In a makeshift settlement with a current population of 21,770, the displaced people continue to arrive every day, as the edges of the blue-topped tent city expand across the rolling plains. Professional staff from the Thai Red Cross are providing medical attention for the entire camp population, and emergency medical care when necessary. Volunteers from the nearby Surin chapter are feeding about 80 patients admitted daily for intensive care.

Response to this most recent influx of people displaced by the conflict is a coordinated national effort of the Thai Red Cross. The headquarters in Bangkok trains, maintains and deploys the emergency medical teams. The Red Cross health station at Surin provides health services that complement the local government programmes in that province, and also provides warehousing for the stocking and replenishment of emergency food and medicine. The relief staff and volunteers in the camp drive from the Surin chapter, which is located about 60 km from Chong Chom.

Howard Arfin

A giant step forward

Conference in Oslo agrees treaty to ban anti-personnel landmines

More than 120 States, including 91 signatories to the Brussels Declaration, met in Oslo in the first three weeks of September to conclude the final text of a treaty banning anti-personnel landmines. The ICRC and the Federation, ably supported by the Norwegian Red Cross, participated in the negotiations as observers, determined to ensure that the Oslo Diplomatic Conference would agree to nothing less than a total prohibition on the production, transfer, stockpiling and use of anti-personnel mines. The conference, which was hosted by the Norwegian government, represented a critical step forward in the global effort to put an end to the scourge of landmines. Norway itself had declared a total ban on anti-personnel mines in 1995 following an energetic campaign by the Norwegian Red Cross.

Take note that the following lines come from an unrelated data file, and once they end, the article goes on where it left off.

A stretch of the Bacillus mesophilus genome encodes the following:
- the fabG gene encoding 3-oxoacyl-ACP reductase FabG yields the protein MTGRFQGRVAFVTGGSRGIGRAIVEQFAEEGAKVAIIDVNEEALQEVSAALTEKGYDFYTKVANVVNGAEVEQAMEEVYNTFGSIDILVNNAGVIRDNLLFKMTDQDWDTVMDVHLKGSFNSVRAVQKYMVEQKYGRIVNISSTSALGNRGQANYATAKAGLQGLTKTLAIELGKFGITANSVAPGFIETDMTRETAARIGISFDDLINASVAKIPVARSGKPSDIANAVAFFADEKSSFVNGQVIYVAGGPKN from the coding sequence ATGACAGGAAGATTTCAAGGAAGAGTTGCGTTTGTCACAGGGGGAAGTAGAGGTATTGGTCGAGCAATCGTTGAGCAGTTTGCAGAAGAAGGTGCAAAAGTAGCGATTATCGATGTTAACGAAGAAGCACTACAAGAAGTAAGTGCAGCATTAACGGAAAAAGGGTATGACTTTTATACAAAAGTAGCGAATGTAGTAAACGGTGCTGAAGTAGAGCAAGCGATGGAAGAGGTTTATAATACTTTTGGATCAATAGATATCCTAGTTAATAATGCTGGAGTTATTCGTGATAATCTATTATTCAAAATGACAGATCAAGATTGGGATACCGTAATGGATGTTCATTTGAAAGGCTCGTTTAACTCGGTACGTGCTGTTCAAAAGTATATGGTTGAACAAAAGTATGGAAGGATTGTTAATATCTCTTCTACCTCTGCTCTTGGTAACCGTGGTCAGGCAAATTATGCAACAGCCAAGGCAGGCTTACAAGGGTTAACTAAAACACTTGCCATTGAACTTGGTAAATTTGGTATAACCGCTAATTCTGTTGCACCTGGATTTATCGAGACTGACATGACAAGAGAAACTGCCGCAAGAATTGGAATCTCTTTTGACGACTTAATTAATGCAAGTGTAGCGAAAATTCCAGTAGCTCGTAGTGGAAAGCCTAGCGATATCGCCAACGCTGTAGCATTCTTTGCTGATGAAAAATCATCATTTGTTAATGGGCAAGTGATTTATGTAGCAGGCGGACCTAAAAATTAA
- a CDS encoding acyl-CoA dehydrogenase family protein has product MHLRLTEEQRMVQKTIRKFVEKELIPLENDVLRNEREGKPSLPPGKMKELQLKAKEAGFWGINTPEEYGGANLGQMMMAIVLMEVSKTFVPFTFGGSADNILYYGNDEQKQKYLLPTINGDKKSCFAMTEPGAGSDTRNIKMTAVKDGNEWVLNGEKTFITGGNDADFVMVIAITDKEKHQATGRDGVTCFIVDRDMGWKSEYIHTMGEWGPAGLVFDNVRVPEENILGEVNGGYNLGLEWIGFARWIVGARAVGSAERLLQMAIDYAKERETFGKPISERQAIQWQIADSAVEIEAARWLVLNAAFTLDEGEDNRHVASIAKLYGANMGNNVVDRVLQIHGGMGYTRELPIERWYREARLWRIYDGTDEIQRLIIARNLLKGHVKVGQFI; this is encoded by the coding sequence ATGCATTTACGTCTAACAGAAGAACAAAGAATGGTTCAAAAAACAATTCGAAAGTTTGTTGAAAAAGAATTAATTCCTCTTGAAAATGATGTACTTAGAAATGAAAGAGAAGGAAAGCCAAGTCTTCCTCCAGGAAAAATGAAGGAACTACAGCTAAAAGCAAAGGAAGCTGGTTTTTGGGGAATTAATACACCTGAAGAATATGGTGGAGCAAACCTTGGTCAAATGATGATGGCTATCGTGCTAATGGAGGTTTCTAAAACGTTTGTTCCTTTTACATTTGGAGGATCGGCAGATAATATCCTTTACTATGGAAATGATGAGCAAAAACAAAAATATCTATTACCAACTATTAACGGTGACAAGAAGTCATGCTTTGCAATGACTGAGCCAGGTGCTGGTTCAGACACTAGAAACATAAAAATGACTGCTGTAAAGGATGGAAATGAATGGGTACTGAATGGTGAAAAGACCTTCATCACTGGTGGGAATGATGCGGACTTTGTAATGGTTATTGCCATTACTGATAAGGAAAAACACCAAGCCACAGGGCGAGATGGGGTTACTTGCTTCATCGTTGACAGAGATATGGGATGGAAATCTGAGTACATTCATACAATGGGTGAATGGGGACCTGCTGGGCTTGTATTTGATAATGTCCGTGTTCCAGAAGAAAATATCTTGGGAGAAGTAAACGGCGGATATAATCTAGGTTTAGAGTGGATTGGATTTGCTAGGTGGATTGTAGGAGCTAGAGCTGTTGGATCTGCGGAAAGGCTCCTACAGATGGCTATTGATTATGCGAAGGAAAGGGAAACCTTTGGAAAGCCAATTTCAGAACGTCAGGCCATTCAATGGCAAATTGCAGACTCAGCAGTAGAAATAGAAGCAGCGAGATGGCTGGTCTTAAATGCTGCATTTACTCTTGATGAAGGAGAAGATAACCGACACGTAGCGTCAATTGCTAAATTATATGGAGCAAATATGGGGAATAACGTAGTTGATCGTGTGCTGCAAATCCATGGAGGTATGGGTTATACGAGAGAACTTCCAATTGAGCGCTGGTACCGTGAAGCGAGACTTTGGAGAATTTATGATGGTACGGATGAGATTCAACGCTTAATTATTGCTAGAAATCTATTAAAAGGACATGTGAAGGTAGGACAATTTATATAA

A number of obstacles blocked the path towards an immediate and comprehensive prohibition, but the majority of governments were determined that there should be no exceptions and no reservations to the treaty, which will be opened for signature to all States from 3 to 4 December 1997 in Ottawa. The treaty ban on anti-personnel mines represents the first time ever that a weapon already in widespread use has been prohibited under international humanitarian law.

Although the negotiations were held behind closed doors, members of the general public were able to familiarize themselves with the mines issue by visiting a field hospital set up outside the Conference Centre by the Norwegian Red Cross. The tent, complete with an exhibition on landmines, operating table and a display of surgical instruments used in the treatment of mine victims, was staffed by a nurse who had assisted mine victims in a number of mine-affected countries.

Mary-Anne Andersen